In addition to these in-depth studies in selected academic disciplines, each teacher education candidate will engage in frequent visits to schools to become familiar with the existing approaches to learning in these areas of inquiry. All candidates will be introduced to the assessment, record keeping and evaluation system to be used throughout their careers.
They will be introduced to systems concepts particularly as applied to the systemic model of teacher education that becomes an ever present goal to be used for guidance throughout their studies. In-depth studies will be made of learners at varying levels of development, (including self-analysis) and the nature of learning, along with the nature of communication and group processes, the nature of knowledge and how we come to know, and the nature of the school as it now exists. These foundational concepts will be continuously refined throughout all levels of study in becoming a competent educator.
The second year of studies for teacher education candidates will involve in-depth engagement in the disciplines of the other five realms of meaning beyond synoptics as defined by Phenix, namely, symbolics which encompass all languages including mathematics, aesthetics encompassing the arts, empirics which include all sciences including social sciences, ethics which include the moral sphere, and self-knowledge. Each of these remaining five realms contains approaches to learning and sharing of meanings that are treated with equal importance. Again, frequent visitations to classrooms will encourage familiarity with the existing treatment of these disciplines in elementary and secondary schools.
The third year will be devoted to the translation of the creative processes of disciplines adapted to uses in a developmentally sensitive curriculum based on validated assumptions and beliefs about how humans learn and develop. Throughout this process there will be a refinement of understanding of the nature and roles of the disciplines in all six realms of meaning.
The fourth year is devoted to a supervised internship that focuses on the translation of creative processes in the classrooms, consistent with the foundations concepts of human development and behavior, the structural nature of disciplines and the development of effective learning groups that behave at a mature level of functioning. At the end of successful completion of this year, a bachelor’s degree is granted. Competency will be determined through an analysis of the complete record of experiences along with the completion of an inventory that reveals what each candidate knows and is capable of doing.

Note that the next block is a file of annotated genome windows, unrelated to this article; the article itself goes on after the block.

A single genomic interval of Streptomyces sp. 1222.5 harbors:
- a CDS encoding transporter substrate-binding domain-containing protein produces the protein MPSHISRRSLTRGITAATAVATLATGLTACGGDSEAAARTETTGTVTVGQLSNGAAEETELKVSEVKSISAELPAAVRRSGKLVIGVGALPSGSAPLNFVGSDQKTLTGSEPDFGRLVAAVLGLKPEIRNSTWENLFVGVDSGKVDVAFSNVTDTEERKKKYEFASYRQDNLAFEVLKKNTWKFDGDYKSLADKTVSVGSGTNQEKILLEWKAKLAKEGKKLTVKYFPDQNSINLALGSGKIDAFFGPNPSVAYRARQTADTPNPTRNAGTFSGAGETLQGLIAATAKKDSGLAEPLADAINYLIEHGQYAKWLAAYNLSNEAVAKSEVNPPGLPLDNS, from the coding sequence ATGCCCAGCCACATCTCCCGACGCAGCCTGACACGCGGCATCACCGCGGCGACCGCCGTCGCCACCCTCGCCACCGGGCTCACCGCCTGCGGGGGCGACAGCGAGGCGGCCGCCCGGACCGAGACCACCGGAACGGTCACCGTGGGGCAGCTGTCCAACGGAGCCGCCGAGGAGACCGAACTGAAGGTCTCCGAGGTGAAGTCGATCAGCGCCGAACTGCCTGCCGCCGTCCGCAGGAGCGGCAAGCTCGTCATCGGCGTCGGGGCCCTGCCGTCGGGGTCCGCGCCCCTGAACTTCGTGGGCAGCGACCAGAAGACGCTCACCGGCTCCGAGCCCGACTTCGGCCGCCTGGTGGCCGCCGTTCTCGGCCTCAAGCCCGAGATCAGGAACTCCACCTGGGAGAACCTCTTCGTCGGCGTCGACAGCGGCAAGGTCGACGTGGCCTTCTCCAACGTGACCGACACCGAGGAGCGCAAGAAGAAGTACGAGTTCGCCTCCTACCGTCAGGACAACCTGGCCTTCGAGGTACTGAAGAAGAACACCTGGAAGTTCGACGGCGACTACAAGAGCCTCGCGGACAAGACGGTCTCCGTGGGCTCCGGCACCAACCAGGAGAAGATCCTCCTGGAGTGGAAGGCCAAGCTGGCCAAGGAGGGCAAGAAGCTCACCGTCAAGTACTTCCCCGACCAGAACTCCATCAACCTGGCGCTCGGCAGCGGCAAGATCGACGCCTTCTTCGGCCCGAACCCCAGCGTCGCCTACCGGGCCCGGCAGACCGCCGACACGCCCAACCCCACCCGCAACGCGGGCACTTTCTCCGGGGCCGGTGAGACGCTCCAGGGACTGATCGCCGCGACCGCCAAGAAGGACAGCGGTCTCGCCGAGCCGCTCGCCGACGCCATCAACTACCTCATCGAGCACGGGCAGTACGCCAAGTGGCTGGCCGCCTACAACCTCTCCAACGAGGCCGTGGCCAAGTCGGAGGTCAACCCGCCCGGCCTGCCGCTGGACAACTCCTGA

The fifth year would be devoted to validation studies that extend and refine the concepts of the foundations knowledge base and the translations of those assumptions into effective transactional-strategies with learners. A master’s degree is granted upon completion of this year of study and practice.
The sixth year focuses on job refinements under the guidance of mentors who have been schooled in the systemic dimensions of the program.
The seventh year will be devoted to continued study with emphasis on renewal of requirements for licensing.
The eighth year focuses on research leading to advanced degrees from institutions of higher learning.
This plan does not require significant changes in the organization of the colleges of education; it requires a change in personal orientations among instructors and the curriculum and an acceptance of the implications of those changes in re-structuring the program for teachers.
This plan is guided by systems theory and its components have support from numerous scholars. Its future depends upon initiation of the dialogue required to establish a pilot that will demonstrate its value and its difficulties. The levels of research required would assure that the system is fully functional and then through comparative studies demonstrate its projected superiority over the existing approaches to teacher education. Most importantly, it must show the significant changes this program will bring about in the conventional schools.